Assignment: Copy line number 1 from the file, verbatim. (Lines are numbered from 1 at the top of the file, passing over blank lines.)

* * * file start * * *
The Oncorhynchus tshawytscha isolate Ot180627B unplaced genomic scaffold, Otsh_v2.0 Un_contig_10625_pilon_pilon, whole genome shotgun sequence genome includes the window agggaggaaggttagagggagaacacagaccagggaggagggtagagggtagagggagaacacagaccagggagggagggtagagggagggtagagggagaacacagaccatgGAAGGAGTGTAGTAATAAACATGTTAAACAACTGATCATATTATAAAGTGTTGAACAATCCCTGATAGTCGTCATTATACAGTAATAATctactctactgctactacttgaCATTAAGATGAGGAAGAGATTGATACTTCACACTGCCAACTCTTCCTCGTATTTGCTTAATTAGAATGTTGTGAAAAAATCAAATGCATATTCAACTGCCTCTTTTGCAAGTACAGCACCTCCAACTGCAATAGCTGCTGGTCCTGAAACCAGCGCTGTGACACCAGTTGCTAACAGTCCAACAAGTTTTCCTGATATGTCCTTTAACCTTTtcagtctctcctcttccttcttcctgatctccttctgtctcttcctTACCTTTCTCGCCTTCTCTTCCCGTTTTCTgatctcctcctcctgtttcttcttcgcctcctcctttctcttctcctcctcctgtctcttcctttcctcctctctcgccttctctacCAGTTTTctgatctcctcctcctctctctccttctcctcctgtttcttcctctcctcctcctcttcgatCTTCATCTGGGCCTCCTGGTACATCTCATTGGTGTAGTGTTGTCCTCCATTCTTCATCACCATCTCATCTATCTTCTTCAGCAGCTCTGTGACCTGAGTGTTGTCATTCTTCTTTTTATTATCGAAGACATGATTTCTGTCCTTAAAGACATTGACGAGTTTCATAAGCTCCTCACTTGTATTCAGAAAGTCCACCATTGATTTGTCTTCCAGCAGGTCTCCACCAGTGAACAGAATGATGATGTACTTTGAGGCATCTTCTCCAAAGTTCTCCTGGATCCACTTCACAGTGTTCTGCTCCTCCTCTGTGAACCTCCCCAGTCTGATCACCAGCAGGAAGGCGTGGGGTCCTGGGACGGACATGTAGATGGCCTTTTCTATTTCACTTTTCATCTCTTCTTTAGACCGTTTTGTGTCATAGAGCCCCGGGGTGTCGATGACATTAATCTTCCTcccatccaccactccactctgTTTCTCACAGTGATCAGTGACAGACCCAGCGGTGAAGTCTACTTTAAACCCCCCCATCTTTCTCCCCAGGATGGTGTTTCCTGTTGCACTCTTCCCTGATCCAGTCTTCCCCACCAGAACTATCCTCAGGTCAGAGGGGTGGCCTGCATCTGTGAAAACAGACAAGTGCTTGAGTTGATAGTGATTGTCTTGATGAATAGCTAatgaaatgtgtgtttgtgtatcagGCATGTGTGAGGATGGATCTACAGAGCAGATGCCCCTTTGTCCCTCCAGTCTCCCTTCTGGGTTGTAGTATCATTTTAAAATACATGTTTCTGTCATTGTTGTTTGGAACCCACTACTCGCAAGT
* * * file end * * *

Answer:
The Oncorhynchus tshawytscha isolate Ot180627B unplaced genomic scaffold, Otsh_v2.0 Un_contig_10625_pilon_pilon, whole genome shotgun sequence genome includes the window agggaggaaggttagagggagaacacagaccagggaggagggtagagggtagagggagaacacagaccagggagggagggtagagggagggtagagggagaacacagaccatgGAAGGAGTGTAGTAATAAACATGTTAAACAACTGATCATATTATAAAGTGTTGAACAATCCCTGATAGTCGTCATTATACAGTAATAATctactctactgctactacttgaCATTAAGATGAGGAAGAGATTGATACTTCACACTGCCAACTCTTCCTCGTATTTGCTTAATTAGAATGTTGTGAAAAAATCAAATGCATATTCAACTGCCTCTTTTGCAAGTACAGCACCTCCAACTGCAATAGCTGCTGGTCCTGAAACCAGCGCTGTGACACCAGTTGCTAACAGTCCAACAAGTTTTCCTGATATGTCCTTTAACCTTTtcagtctctcctcttccttcttcctgatctccttctgtctcttcctTACCTTTCTCGCCTTCTCTTCCCGTTTTCTgatctcctcctcctgtttcttcttcgcctcctcctttctcttctcctcctcctgtctcttcctttcctcctctctcgccttctctacCAGTTTTctgatctcctcctcctctctctccttctcctcctgtttcttcctctcctcctcctcttcgatCTTCATCTGGGCCTCCTGGTACATCTCATTGGTGTAGTGTTGTCCTCCATTCTTCATCACCATCTCATCTATCTTCTTCAGCAGCTCTGTGACCTGAGTGTTGTCATTCTTCTTTTTATTATCGAAGACATGATTTCTGTCCTTAAAGACATTGACGAGTTTCATAAGCTCCTCACTTGTATTCAGAAAGTCCACCATTGATTTGTCTTCCAGCAGGTCTCCACCAGTGAACAGAATGATGATGTACTTTGAGGCATCTTCTCCAAAGTTCTCCTGGATCCACTTCACAGTGTTCTGCTCCTCCTCTGTGAACCTCCCCAGTCTGATCACCAGCAGGAAGGCGTGGGGTCCTGGGACGGACATGTAGATGGCCTTTTCTATTTCACTTTTCATCTCTTCTTTAGACCGTTTTGTGTCATAGAGCCCCGGGGTGTCGATGACATTAATCTTCCTcccatccaccactccactctgTTTCTCACAGTGATCAGTGACAGACCCAGCGGTGAAGTCTACTTTAAACCCCCCCATCTTTCTCCCCAGGATGGTGTTTCCTGTTGCACTCTTCCCTGATCCAGTCTTCCCCACCAGAACTATCCTCAGGTCAGAGGGGTGGCCTGCATCTGTGAAAACAGACAAGTGCTTGAGTTGATAGTGATTGTCTTGATGAATAGCTAatgaaatgtgtgtttgtgtatcagGCATGTGTGAGGATGGATCTACAGAGCAGATGCCCCTTTGTCCCTCCAGTCTCCCTTCTGGGTTGTAGTATCATTTTAAAATACATGTTTCTGTCATTGTTGTTTGGAACCCACTACTCGCAAGT